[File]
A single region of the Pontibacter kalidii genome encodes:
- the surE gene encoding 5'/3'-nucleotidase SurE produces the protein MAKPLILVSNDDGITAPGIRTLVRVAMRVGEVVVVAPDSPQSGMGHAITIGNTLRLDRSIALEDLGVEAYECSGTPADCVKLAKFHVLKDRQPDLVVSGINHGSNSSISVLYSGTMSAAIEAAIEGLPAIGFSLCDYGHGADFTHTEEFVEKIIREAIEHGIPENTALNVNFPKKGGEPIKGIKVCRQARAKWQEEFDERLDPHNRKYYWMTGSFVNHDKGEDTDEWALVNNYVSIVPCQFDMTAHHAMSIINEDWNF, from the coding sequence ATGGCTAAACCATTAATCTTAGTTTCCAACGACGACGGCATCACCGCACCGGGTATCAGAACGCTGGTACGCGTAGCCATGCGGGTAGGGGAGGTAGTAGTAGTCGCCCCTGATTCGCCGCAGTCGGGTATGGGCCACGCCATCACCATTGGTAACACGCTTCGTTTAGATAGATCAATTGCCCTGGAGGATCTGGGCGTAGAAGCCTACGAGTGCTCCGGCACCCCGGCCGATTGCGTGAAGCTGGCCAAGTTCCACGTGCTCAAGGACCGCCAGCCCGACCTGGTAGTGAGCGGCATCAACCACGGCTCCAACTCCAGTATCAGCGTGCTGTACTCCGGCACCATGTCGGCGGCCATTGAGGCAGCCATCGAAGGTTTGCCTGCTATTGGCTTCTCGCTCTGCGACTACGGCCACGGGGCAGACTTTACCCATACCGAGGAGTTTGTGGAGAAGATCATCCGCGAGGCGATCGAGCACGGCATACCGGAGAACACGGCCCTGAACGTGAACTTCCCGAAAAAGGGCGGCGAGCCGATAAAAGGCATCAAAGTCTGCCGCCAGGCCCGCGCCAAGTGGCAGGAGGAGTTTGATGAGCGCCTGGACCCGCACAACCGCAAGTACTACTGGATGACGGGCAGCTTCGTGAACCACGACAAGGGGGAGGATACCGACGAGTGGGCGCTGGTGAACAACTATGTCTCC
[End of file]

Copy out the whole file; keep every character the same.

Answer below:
A single region of the Pontibacter kalidii genome encodes:
- the surE gene encoding 5'/3'-nucleotidase SurE produces the protein MAKPLILVSNDDGITAPGIRTLVRVAMRVGEVVVVAPDSPQSGMGHAITIGNTLRLDRSIALEDLGVEAYECSGTPADCVKLAKFHVLKDRQPDLVVSGINHGSNSSISVLYSGTMSAAIEAAIEGLPAIGFSLCDYGHGADFTHTEEFVEKIIREAIEHGIPENTALNVNFPKKGGEPIKGIKVCRQARAKWQEEFDERLDPHNRKYYWMTGSFVNHDKGEDTDEWALVNNYVSIVPCQFDMTAHHAMSIINEDWNF, from the coding sequence ATGGCTAAACCATTAATCTTAGTTTCCAACGACGACGGCATCACCGCACCGGGTATCAGAACGCTGGTACGCGTAGCCATGCGGGTAGGGGAGGTAGTAGTAGTCGCCCCTGATTCGCCGCAGTCGGGTATGGGCCACGCCATCACCATTGGTAACACGCTTCGTTTAGATAGATCAATTGCCCTGGAGGATCTGGGCGTAGAAGCCTACGAGTGCTCCGGCACCCCGGCCGATTGCGTGAAGCTGGCCAAGTTCCACGTGCTCAAGGACCGCCAGCCCGACCTGGTAGTGAGCGGCATCAACCACGGCTCCAACTCCAGTATCAGCGTGCTGTACTCCGGCACCATGTCGGCGGCCATTGAGGCAGCCATCGAAGGTTTGCCTGCTATTGGCTTCTCGCTCTGCGACTACGGCCACGGGGCAGACTTTACCCATACCGAGGAGTTTGTGGAGAAGATCATCCGCGAGGCGATCGAGCACGGCATACCGGAGAACACGGCCCTGAACGTGAACTTCCCGAAAAAGGGCGGCGAGCCGATAAAAGGCATCAAAGTCTGCCGCCAGGCCCGCGCCAAGTGGCAGGAGGAGTTTGATGAGCGCCTGGACCCGCACAACCGCAAGTACTACTGGATGACGGGCAGCTTCGTGAACCACGACAAGGGGGAGGATACCGACGAGTGGGCGCTGGTGAACAACTATGTCTCC